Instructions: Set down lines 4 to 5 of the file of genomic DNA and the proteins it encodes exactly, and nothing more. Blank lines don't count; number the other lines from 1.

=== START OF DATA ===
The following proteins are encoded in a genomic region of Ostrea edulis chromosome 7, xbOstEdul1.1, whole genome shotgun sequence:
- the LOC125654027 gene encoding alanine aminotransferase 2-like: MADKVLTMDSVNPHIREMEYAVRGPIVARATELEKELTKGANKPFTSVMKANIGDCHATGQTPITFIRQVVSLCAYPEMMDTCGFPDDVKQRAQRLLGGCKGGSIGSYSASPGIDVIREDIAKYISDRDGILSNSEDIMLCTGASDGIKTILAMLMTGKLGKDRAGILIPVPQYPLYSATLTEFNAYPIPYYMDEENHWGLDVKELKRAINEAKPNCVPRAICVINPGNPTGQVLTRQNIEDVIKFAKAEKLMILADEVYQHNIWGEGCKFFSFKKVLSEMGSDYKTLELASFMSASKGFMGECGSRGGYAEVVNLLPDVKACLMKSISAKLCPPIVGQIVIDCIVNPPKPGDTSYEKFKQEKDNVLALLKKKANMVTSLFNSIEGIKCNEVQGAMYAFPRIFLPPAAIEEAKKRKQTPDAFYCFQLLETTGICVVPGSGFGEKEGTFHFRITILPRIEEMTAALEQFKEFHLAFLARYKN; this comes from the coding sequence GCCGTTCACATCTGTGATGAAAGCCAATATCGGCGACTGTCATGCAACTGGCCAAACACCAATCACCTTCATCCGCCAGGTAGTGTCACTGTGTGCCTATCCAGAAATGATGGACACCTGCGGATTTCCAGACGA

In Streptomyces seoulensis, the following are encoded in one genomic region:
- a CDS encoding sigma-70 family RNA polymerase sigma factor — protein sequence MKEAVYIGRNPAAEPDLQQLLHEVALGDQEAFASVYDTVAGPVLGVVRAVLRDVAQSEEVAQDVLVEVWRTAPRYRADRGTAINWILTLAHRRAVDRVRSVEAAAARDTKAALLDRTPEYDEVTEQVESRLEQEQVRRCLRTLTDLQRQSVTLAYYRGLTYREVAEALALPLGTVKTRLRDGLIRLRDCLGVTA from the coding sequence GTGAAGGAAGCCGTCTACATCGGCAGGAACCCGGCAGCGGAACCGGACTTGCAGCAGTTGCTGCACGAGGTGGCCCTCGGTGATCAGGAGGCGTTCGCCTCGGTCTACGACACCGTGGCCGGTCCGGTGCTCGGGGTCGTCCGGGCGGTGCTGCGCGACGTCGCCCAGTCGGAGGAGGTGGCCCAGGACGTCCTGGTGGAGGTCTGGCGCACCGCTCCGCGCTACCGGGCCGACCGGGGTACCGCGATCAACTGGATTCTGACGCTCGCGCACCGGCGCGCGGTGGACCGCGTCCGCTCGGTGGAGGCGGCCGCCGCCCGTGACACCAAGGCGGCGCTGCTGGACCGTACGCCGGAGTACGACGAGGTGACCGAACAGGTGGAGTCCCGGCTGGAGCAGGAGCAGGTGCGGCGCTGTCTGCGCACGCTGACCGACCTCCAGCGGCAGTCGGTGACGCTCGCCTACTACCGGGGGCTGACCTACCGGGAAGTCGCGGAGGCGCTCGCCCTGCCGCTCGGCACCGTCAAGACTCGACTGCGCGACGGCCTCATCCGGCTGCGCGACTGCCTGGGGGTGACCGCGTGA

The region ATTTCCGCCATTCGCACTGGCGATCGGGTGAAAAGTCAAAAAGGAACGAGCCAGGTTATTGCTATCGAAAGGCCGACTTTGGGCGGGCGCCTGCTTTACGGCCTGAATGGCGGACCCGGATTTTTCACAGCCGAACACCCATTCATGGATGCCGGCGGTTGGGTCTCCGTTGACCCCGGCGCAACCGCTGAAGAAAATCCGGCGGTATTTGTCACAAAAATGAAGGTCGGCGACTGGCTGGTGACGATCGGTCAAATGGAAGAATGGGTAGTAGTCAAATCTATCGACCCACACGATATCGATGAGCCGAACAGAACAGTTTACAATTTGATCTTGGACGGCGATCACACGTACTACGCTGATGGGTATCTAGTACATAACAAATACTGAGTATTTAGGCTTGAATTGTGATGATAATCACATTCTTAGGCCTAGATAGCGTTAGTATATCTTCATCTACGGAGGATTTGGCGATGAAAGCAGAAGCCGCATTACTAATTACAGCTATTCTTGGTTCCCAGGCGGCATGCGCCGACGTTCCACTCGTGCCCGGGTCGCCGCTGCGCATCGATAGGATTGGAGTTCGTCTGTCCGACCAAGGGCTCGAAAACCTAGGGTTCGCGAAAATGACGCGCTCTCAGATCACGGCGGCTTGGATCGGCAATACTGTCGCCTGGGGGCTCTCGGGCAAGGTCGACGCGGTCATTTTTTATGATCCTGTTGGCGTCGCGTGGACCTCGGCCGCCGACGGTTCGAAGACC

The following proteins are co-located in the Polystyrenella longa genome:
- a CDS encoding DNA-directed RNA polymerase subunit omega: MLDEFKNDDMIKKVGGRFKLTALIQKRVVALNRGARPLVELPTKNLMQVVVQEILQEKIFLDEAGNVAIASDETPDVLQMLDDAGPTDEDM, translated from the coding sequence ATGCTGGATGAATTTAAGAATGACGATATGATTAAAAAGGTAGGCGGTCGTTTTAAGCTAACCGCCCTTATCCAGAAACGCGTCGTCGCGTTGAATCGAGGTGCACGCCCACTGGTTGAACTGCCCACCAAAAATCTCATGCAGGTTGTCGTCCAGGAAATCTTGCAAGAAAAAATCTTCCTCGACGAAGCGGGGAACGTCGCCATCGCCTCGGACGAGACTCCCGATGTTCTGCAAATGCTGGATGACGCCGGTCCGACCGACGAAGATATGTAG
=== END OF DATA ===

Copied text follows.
- a CDS encoding sigma-70 family RNA polymerase sigma factor — protein sequence MKEAVYIGRNPAAEPDLQQLLHEVALGDQEAFASVYDTVAGPVLGVVRAVLRDVAQSEEVAQDVLVEVWRTAPRYRADRGTAINWILTLAHRRAVDRVRSVEAAAARDTKAALLDRTPEYDEVTEQVESRLEQEQVRRCLRTLTDLQRQSVTLAYYRGLTYREVAEALALPLGTVKTRLRDGLIRLRDCLGVTA from the coding sequence GTGAAGGAAGCCGTCTACATCGGCAGGAACCCGGCAGCGGAACCGGACTTGCAGCAGTTGCTGCACGAGGTGGCCCTCGGTGATCAGGAGGCGTTCGCCTCGGTCTACGACACCGTGGCCGGTCCGGTGCTCGGGGTCGTCCGGGCGGTGCTGCGCGACGTCGCCCAGTCGGAGGAGGTGGCCCAGGACGTCCTGGTGGAGGTCTGGCGCACCGCTCCGCGCTACCGGGCCGACCGGGGTACCGCGATCAACTGGATTCTGACGCTCGCGCACCGGCGCGCGGTGGACCGCGTCCGCTCGGTGGAGGCGGCCGCCGCCCGTGACACCAAGGCGGCGCTGCTGGACCGTACGCCGGAGTACGACGAGGTGACCGAACAGGTGGAGTCCCGGCTGGAGCAGGAGCAGGTGCGGCGCTGTCTGCGCACGCTGACCGACCTCCAGCGGCAGTCGGTGACGCTCGCCTACTACCGGGGGCTGACCTACCGGGAAGTCGCGGAGGCGCTCGCCCTGCCGCTCGGCACCGTCAAGACTCGACTGCGCGACGGCCTCATCCGGCTGCGCGACTGCCTGGGGGTGACCGCGTGA

The region ATTTCCGCCATTCGCACTGGCGATCGGGTGAAAAGTCAAAAAGGAACGAGCCAGGTTATTGCTATCGAAAGGCCGACTTTGGGCGGGCGCCTGCTTTACGGCCTGAATGGCGGACCCGGATTTTTCACAGCCGAACACCCATTCATGGATGCCGGCGGTTGGGTCTCCGTTGACCCCGGCGCAACCGCTGAAGAAAATCCGGCGGTATTTGTCACAAAAATGAAGGTCGGCGACTGGCTGGTGACGATCGGTCAAATGGAAGAATGGGTAGTAGTCAAATCTATCGACCCACACGATATCGATGAGCCGAACAGAACAGTTTACAATTTGATCTTGGACGGCGATCACACGTACTACGCTGATGGGTATCTAGTACATAACAAATACTGAGTATTTAGGCTTGAATTGTGATGATAATCACATTCTTAGGCCTAGATAGCGTTAGTATATCTTCATCTACGGAGGATTTGGCGATGAAAGCAGAAGCCGCATTACTAATTACAGCTATTCTTGGTTCCCAGGCGGCATGCGCCGACGTTCCACTCGTGCCCGGGTCGCCGCTGCGCATCGATAGGATTGGAGTTCGTCTGTCCGACCAAGGGCTCGAAAACCTAGGGTTCGCGAAAATGACGCGCTCTCAGATCACGGCGGCTTGGATCGGCAATACTGTCGCCTGGGGGCTCTCGGGCAAGGTCGACGCGGTCATTTTTTATGATCCTGTTGGCGTCGCGTGGACCTCGGCCGCCGACGGTTCGAAGACC